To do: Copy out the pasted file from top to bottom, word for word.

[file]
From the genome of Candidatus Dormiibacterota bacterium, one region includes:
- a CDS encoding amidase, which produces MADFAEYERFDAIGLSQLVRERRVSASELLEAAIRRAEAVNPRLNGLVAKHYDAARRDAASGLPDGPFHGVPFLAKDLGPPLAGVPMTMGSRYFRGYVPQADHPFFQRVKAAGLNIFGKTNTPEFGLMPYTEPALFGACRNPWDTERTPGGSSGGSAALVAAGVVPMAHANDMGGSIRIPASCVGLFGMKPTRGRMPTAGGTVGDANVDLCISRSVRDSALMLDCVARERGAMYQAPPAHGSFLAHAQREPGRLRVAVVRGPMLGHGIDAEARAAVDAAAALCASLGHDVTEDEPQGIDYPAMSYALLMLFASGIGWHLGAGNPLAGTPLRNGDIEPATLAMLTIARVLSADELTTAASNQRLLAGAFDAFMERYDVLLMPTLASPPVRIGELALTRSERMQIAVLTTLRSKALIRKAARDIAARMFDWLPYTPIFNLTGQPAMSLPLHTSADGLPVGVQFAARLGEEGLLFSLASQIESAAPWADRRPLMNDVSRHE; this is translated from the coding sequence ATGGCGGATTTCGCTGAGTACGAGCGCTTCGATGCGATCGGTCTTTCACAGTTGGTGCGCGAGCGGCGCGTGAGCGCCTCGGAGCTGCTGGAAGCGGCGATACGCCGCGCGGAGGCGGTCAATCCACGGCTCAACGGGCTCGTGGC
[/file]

From the genome of Candidatus Dormiibacterota bacterium, one region includes:
- a CDS encoding amidase, which produces MADFAEYERFDAIGLSQLVRERRVSASELLEAAIRRAEAVNPRLNGLVAKHYDAARRDAASGLPDGPFHGVPFLAKDLGPPLAGVPMTMGSRYFRGYVPQADHPFFQRVKAAGLNIFGKTNTPEFGLMPYTEPALFGACRNPWDTERTPGGSSGGSAALVAAGVVPMAHANDMGGSIRIPASCVGLFGMKPTRGRMPTAGGTVGDANVDLCISRSVRDSALMLDCVARERGAMYQAPPAHGSFLAHAQREPGRLRVAVVRGPMLGHGIDAEARAAVDAAAALCASLGHDVTEDEPQGIDYPAMSYALLMLFASGIGWHLGAGNPLAGTPLRNGDIEPATLAMLTIARVLSADELTTAASNQRLLAGAFDAFMERYDVLLMPTLASPPVRIGELALTRSERMQIAVLTTLRSKALIRKAARDIAARMFDWLPYTPIFNLTGQPAMSLPLHTSADGLPVGVQFAARLGEEGLLFSLASQIESAAPWADRRPLMNDVSRHE; this is translated from the coding sequence ATGGCGGATTTCGCTGAGTACGAGCGCTTCGATGCGATCGGTCTTTCACAGTTGGTGCGCGAGCGGCGCGTGAGCGCCTCGGAGCTGCTGGAAGCGGCGATACGCCGCGCGGAGGCGGTCAATCCACGGCTCAACGGGCTCGTGGC